The content is accurate at the time of publication and is subject to change.

News: Consumers Gain Greater Access to FICO Scores  -

Most people know that their credit score is an important piece of information to have—but not everyone is aware that they have more than one. Now FICO is making different versions of consumer credit scores available to them for the first time ever.

When people apply for a mortgage, an auto loan or a credit card, potential lenders check applicants’ credit scores. FICO scores are the basis for approximately 90% of credit lending decisions, according to the company.

Data from Equifax, TransUnion, and Experian, the threemain credit bureaus, is used to compile various FICO scores. The company sells a base product called FICO Score 8, as well as up to 10 more versions of a person’s credit score. Half of these 10 are based on Experian data and half come from Equifax information.Five more scores are based on TransUnion data, but will not be available to consumers until later this year.

Consumers get the scoop on their scores

Consumers can purchase their other scores in the meantime so they see what the lenders see. By purchasing their scores through, people will get access to their main FICO Score 8, plus all the additional scores now available. They will also receive information about the factors that influence their scores, which scores are used for which type of credit decisions, and how different lenders evaluate scores.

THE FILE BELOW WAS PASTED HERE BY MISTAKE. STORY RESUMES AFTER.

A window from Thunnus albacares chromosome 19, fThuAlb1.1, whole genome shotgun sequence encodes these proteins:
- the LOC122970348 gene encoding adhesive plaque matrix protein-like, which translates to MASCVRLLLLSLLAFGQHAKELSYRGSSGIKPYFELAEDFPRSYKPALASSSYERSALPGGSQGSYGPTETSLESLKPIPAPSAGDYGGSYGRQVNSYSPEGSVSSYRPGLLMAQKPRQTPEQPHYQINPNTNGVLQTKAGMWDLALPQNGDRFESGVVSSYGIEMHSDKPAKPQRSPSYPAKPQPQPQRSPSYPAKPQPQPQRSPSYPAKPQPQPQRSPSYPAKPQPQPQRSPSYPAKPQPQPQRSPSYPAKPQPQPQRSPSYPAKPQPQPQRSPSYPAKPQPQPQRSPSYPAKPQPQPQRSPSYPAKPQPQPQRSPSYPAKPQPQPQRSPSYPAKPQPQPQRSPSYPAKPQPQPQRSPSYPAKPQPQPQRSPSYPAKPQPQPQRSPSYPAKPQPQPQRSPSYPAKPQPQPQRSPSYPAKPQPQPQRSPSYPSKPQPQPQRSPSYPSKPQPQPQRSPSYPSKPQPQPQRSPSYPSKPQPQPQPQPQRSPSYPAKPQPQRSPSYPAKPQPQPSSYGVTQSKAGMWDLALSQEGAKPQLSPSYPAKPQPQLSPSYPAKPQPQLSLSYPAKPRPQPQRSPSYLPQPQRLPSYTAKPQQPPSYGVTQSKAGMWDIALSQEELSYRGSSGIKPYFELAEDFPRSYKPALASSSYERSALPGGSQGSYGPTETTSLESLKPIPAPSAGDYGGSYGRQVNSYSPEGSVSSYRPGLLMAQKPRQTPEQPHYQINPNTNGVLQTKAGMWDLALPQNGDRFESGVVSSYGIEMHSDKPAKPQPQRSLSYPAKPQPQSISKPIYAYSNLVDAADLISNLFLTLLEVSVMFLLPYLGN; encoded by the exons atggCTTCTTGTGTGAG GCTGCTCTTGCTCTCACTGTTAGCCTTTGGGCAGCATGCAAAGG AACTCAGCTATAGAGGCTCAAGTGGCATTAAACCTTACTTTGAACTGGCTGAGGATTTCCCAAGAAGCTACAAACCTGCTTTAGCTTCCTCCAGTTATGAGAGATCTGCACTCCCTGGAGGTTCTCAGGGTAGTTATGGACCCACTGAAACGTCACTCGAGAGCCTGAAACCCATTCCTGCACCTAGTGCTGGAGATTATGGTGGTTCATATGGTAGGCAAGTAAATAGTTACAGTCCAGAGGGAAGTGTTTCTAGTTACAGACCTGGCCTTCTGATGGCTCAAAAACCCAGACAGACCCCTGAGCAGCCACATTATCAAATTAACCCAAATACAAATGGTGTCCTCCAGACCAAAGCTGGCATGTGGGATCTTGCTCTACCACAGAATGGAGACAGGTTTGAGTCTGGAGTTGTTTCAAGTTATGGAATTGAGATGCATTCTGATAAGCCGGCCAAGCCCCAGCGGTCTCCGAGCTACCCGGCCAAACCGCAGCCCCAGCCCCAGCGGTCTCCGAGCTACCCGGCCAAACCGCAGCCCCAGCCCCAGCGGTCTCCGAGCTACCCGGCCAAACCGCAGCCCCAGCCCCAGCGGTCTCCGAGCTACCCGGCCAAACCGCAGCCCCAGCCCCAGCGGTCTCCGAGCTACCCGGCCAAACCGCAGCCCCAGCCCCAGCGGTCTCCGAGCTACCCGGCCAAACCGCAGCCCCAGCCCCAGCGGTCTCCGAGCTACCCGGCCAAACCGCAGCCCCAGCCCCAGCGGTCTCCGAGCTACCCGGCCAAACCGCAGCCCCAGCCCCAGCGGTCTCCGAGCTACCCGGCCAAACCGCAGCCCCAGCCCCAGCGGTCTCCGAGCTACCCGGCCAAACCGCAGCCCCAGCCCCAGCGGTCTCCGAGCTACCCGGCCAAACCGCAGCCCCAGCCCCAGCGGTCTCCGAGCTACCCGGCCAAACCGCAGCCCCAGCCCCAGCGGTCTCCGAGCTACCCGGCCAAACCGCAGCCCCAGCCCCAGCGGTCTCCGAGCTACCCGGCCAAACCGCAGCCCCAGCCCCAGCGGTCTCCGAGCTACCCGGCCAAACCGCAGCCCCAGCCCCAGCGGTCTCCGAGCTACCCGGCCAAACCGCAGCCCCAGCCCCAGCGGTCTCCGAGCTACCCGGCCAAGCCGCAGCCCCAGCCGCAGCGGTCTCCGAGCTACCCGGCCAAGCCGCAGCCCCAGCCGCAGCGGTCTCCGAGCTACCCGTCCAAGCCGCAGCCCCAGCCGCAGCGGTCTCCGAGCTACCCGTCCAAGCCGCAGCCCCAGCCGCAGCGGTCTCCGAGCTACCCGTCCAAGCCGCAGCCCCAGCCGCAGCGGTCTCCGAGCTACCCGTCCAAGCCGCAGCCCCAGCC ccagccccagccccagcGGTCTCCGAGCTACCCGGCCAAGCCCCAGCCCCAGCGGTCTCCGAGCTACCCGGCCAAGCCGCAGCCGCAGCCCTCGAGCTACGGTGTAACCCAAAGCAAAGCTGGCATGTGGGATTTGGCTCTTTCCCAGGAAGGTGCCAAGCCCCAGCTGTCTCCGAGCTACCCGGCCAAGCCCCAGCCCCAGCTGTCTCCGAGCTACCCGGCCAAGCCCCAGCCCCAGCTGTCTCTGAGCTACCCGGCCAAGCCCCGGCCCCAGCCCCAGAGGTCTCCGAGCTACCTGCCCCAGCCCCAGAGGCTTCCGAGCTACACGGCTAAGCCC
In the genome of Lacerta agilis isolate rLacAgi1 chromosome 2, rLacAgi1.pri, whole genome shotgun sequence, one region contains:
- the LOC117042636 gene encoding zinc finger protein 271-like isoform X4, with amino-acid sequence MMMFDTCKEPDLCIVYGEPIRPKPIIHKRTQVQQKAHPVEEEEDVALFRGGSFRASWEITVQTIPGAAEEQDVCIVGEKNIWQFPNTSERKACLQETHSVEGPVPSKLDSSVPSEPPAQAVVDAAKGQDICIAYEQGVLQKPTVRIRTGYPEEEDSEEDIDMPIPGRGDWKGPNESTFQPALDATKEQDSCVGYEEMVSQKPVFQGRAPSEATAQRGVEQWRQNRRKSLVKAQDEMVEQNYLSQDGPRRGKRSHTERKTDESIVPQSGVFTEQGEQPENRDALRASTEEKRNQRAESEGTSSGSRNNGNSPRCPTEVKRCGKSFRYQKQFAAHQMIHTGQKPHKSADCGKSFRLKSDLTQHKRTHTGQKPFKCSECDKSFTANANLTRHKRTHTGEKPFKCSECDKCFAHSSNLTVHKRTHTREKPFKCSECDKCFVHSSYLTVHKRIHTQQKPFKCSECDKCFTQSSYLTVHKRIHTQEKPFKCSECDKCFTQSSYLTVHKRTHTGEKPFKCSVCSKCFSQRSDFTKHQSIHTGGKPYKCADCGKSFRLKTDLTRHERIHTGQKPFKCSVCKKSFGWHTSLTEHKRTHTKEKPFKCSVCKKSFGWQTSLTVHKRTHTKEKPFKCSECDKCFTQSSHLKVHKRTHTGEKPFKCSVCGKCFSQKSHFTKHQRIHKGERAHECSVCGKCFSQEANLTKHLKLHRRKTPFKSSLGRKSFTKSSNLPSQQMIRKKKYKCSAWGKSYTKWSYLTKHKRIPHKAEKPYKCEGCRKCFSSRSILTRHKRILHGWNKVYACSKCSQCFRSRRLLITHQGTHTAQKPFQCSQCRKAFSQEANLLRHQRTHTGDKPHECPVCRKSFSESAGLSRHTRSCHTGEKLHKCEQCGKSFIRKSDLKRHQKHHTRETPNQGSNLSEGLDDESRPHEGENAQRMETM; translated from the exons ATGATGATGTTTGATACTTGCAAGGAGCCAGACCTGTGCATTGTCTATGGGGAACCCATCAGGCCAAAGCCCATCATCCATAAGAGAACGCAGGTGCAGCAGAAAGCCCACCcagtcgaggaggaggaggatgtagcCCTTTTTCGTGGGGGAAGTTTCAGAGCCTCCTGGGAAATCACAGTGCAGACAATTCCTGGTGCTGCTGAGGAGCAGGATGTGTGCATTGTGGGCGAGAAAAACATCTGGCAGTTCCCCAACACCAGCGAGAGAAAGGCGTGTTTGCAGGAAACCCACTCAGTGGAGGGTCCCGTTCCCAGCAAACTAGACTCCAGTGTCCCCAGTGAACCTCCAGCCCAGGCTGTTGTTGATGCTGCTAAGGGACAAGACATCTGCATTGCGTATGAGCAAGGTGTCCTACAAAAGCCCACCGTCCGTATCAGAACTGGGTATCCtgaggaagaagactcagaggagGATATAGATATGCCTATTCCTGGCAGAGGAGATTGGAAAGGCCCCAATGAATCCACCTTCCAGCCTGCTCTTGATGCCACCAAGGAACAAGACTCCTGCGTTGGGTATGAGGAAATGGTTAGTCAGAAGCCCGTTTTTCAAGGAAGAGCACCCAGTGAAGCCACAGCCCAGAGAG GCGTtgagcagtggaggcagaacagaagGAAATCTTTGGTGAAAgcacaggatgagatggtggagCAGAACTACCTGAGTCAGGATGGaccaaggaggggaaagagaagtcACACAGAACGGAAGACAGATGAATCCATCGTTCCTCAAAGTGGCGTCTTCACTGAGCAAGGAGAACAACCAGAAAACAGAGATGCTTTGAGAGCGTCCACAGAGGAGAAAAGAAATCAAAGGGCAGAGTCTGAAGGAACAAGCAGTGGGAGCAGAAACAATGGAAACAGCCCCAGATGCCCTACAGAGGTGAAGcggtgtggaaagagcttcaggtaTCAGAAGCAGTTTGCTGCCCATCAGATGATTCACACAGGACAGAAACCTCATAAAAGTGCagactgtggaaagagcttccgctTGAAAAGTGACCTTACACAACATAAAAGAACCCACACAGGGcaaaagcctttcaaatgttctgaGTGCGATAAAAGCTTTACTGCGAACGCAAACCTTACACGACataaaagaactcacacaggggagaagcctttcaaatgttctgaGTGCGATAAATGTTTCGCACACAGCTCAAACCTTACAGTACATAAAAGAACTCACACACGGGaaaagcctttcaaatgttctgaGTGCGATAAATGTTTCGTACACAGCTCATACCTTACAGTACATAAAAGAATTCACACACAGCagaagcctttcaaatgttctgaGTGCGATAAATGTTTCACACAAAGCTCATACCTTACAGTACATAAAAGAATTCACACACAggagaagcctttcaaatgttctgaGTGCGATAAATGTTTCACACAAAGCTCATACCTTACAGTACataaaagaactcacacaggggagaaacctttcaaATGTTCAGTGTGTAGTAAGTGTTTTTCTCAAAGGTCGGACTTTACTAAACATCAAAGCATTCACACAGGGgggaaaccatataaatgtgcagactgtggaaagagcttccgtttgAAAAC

FICO introduced the first FICO scoring model 25 years ago and it has evolved over the years. The FICO Score Open Access program allows consumers to find out their basic FICO Score for free, but if people want more than just the score, including monitoring and alerts, a FICO Score 8 simulator and additional versions of the FICO Score from all three bureaus are available.

For most consumers, the basic free FICO score would be sufficient. FICO scores are based on information from credit bureaus about things like consumer payment history, debt-to-available-credit ratio, length of credit history, and types of credit.